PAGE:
Is India using Pak media for nefarious designs?
ISLAMABAD — A joint peace initiative launched by a Pakistani newspaper with the Times of India media group is showing the first signs of turning into a propaganda tool for the Indian establishment.
This is happening under the guise of a peace initiative where both media groups publish material prepared by the other. But instead of giving equal airtime and print space to viewpoints from both countries, the initiative has become a one-way traffic of Indian official propaganda peddled as ‘peace stories’ that highlight Indian policy priorities or force Pakistani writers and artists to seek Indian patronage.
The said Pakistani English newspaper published a report on Wednesday titled, ‘When the enemy isn’t.’ The report could have been a promotional flyer for India’s one-sided invasion of East Pakistan in 1971, where India exploited internal Pakistani political instability to stab the neighbour in the back. The anonymous writer of the article created and built a story about how the Indian invading army personnel in Dhaka in 1971 were more of humanitarian workers than soldiers. The writer mentioned stories about Indian soldiers protecting pro-Pakistan Urdu-speaking Biharis from the wrath of pro-Indian militias rampaging through the city.
The writer said Indian soldiers, some of whom hailed from Bihar, ‘kept ethnicity over religion’ and stood guard at the doors of the pro-Pakistan Biharis. At another place, the writer said Indian occupation commanders tried to financially help the destitute pro-Pakistan Biharis by buying used home appliances and furniture at ‘more than the market rate’.
The implicit theme was that geographic and cultural links to some Indian states should be more important than religious links to Pakistan. This is a roundabout way of attacking Pakistan. Indian propaganda has always tried to tell Pakistanis that links of individual Pakistanis to place of birth that lie in India are more important than their links to Pakistan.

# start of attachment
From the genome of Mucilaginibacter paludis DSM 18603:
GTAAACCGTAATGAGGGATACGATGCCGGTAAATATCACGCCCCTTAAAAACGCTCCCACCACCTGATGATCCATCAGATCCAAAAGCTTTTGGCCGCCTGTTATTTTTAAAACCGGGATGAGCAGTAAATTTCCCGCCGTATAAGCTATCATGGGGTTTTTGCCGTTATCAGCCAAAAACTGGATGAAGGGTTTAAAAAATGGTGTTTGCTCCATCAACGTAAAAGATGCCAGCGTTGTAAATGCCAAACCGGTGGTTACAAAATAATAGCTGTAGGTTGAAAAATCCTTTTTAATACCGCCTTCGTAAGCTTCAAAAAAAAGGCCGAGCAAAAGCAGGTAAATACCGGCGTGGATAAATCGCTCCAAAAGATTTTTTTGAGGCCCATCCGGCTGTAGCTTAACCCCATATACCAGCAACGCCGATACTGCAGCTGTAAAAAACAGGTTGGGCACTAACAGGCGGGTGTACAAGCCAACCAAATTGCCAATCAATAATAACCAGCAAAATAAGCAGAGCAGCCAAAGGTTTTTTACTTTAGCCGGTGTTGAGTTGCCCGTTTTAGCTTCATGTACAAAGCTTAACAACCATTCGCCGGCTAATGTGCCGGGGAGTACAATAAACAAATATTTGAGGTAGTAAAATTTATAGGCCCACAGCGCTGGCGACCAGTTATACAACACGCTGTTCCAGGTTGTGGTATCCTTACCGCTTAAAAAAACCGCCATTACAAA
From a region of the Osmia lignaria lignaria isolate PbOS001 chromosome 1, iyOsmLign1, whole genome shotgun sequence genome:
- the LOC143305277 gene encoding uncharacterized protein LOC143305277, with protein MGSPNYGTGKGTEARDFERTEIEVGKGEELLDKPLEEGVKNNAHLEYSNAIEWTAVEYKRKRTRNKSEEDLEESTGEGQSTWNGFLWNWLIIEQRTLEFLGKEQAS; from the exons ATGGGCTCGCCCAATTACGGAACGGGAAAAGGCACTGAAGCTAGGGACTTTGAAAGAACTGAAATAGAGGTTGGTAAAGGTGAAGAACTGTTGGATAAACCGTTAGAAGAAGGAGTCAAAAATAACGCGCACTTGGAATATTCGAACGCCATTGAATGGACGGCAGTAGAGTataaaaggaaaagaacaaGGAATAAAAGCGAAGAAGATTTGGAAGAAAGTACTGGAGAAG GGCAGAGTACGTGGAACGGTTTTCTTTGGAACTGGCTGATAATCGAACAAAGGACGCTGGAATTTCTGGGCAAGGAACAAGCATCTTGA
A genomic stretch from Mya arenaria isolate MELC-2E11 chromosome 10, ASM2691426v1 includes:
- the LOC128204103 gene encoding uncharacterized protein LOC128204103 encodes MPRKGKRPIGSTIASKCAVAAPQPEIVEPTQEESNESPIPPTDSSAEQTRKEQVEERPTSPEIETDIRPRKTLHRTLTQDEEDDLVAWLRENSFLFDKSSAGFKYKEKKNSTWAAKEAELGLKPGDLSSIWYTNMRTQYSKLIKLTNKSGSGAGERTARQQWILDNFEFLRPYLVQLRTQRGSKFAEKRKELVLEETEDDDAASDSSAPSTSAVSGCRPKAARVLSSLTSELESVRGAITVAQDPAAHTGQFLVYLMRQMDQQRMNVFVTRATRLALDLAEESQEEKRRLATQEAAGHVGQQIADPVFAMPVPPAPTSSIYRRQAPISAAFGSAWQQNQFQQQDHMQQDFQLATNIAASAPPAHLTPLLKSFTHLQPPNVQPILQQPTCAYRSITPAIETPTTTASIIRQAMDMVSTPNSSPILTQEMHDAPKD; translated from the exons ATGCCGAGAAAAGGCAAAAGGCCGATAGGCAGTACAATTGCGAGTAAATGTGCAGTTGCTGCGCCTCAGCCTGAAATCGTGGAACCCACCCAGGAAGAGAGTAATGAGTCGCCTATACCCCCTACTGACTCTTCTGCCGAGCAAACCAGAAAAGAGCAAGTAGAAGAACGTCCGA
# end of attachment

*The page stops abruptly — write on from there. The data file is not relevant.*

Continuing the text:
But what was even more preposterous is that the said Pakistani newspaper brazenly promoted the Indian invasion and occupation of East Pakistan as “liberation”. The Pakistani newspaper wrote: “[The article] provides a first hand account of how Indian soldiers, bound by the ties of ethnicity rather than religion, helped and protected a community of fellow Biharis in newly liberated Bangladesh.”
So now, under the guise of this so-called peace initiative, naked Indian propaganda is being peddled through a Pakistani newspaper and a Pakistani television channel, and Pakistanis are now expected to adopt the Indian version of history even on something as sensitive as India committing blatant aggression and violating international law and borders and invading Pakistan in the dark of night while Pakistanis were busy in the aftermath of a divisive election in 1971.
The worst part of this so-called peace initiative is that it is depicting Pakistanis as aggressors. The name of the initiative is in Hindi, an Indian actor with close links to Hindu extremists has been chosen as its brand ambassador in TV and print advertisements, and not a single Indian artist or intellectual or public figure has visited Pakistan under this initiative whereas the Pakistani newspaper is spending a huge budget on sending Pakistani actors, artists and musicians to India as if it is a ritual or a rite of passage for Pakistanis to seek Indian approval.
Pakistan’s political and security managers should see this so-called peace initiative for what it is: a vehicle for India propaganda in Pakistan. A naked Indian invasion against Pakistan is now being described on the pages of a large Pakistani newspaper as “liberation”. What is next? That Quaid-e-Azam Mohammad Ali Jinnah was a terrorist and separatist wanted in India?
The Government of Pakistan should intervene and ask Pakistani newspapers to uphold national interest. Interestingly, the same Pakistani newspaper has reportedly been asked by the Government to shut down another propaganda it is running in the shape of TV programming prepared by US government through one of its agencies (Voice of America).
Source: The Nation